blog-April-29-2015-9-jeff-currier-and-blacktip-trevallyThis is actually a good size blacktip trevally.  What’s neat about this catch is that until this trip I was completely unaware of the species.  While I was at Ray Montoya’s house in Muscat he showed some fish pictures and he was holding one.  I wanted one right then and now I have one!


That was the first time Cameron has ever seen a blacktip trevally in Musandam.  There are plenty down south but up here this was a first.  After the catch Granny was in the game and she went to work and for the next two hours we took turns and tried several promising spots.  Nothing.


blog-April-29-2015-10-orangspot-trevallyI appears now the blacktip trevally was a lucky catch.  Not only was he the one and only big fish of the day but even the Strait of Hormuz went calm and like yesterday, the only fish we could find were Granny’s new favorite, the orange-spotted trevally.


blog-April-29-2015-11-fishing-for-sharksWhile one good fish in the first two days may not satisfy most, I am very happy tonight with the new species for my list.  One of the local boats here got a memorable fish as well.  A bull shark that took four guys to hoist up on the boat launch.  We’ll head out on our last day tomorrow. . . .


A special thanks to Ocean Active for making fly fishing in Musandam, Oman possible!


Jeff Currier Global Fly Fishing

1 Comment

  1. Ray Montoya

    Beautiful Black tip trev Jeff, and and one of my favorite eating fish on the grill. We cut em perpendicular leave the bone in like a kingfish steak. They have a thin marbling of fat that drips into the wood fire, sizzles up and favors the meat. Early in the season, October, we get heaps of them in southern Oman. Like all trees, they are brutish fighters. They like structure, but we get them of beaches too. My fav way to fish them is with an eight weight from the yak. With out leverage, it makes for a long hard fight. Cheers, mate.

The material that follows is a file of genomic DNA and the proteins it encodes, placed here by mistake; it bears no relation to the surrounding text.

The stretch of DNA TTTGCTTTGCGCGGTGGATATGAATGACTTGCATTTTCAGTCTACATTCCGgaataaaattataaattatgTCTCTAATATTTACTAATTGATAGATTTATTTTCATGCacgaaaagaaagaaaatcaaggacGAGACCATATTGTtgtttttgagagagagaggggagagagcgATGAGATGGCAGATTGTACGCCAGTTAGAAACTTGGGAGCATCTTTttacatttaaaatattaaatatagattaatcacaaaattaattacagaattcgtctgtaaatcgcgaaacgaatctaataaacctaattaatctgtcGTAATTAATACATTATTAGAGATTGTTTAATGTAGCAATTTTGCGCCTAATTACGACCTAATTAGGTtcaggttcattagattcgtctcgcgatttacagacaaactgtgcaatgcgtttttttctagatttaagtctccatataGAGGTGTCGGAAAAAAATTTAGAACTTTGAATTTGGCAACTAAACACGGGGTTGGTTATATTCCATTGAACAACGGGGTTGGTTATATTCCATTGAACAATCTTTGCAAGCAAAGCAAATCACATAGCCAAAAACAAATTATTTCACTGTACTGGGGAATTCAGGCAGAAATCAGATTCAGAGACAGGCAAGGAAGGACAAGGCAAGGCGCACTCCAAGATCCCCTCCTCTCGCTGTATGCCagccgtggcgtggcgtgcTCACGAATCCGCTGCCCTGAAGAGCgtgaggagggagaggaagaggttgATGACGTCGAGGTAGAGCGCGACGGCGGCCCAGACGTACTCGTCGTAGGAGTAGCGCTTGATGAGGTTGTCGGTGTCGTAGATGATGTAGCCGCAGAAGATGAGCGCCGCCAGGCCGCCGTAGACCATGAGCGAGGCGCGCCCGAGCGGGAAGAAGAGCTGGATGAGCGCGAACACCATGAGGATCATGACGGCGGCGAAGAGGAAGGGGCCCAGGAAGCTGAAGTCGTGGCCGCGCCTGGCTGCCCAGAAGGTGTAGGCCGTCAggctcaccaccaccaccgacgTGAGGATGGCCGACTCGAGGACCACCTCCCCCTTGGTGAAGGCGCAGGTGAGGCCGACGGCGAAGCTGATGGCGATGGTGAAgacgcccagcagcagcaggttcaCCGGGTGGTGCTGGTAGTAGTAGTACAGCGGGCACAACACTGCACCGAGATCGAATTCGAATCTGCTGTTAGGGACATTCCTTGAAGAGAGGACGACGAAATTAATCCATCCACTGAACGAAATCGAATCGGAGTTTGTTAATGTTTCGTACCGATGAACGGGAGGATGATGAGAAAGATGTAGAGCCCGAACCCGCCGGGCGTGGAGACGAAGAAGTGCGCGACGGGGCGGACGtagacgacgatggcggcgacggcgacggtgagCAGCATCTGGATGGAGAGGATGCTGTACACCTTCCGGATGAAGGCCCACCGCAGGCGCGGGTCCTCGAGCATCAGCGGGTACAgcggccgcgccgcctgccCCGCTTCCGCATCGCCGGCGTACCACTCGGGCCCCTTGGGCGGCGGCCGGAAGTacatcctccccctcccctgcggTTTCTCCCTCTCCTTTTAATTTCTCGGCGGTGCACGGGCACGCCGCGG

Welcome to the Blog of Jeff Currier!

Contact Jeff

I started fly fishing at age 7 in the lakes and ponds of New England cutting my teeth on various sunfish, bass, crappie and stocked trout. I went to Northland College in Ashland, Wisconsin, where I graduated with a Naturalist Degree while I discovered new fishing opportunities for pike, muskellunge, walleyes and various salmonids found in Lake Superior and its tributaries.

From there I headed west to work a few years in the Yellowstone region to simply work as much as most people fish and fish as much as most people work. I did just that, only it lasted over 20 years working at the Jack Dennis Fly Shop in Jackson, WY where I departed in 2009. Now it’s time to work for "The Man", working for myself that is.

I pursue my love to paint fish, lecture on every aspect of fly fishing you can imagine and host a few trips to some of the most exotic places you can think of. My ultimate goal is to catch as many species of fish on fly possible from freshwater to saltwater, throughout the world. I presently have taken over 440 species from over 60 countries!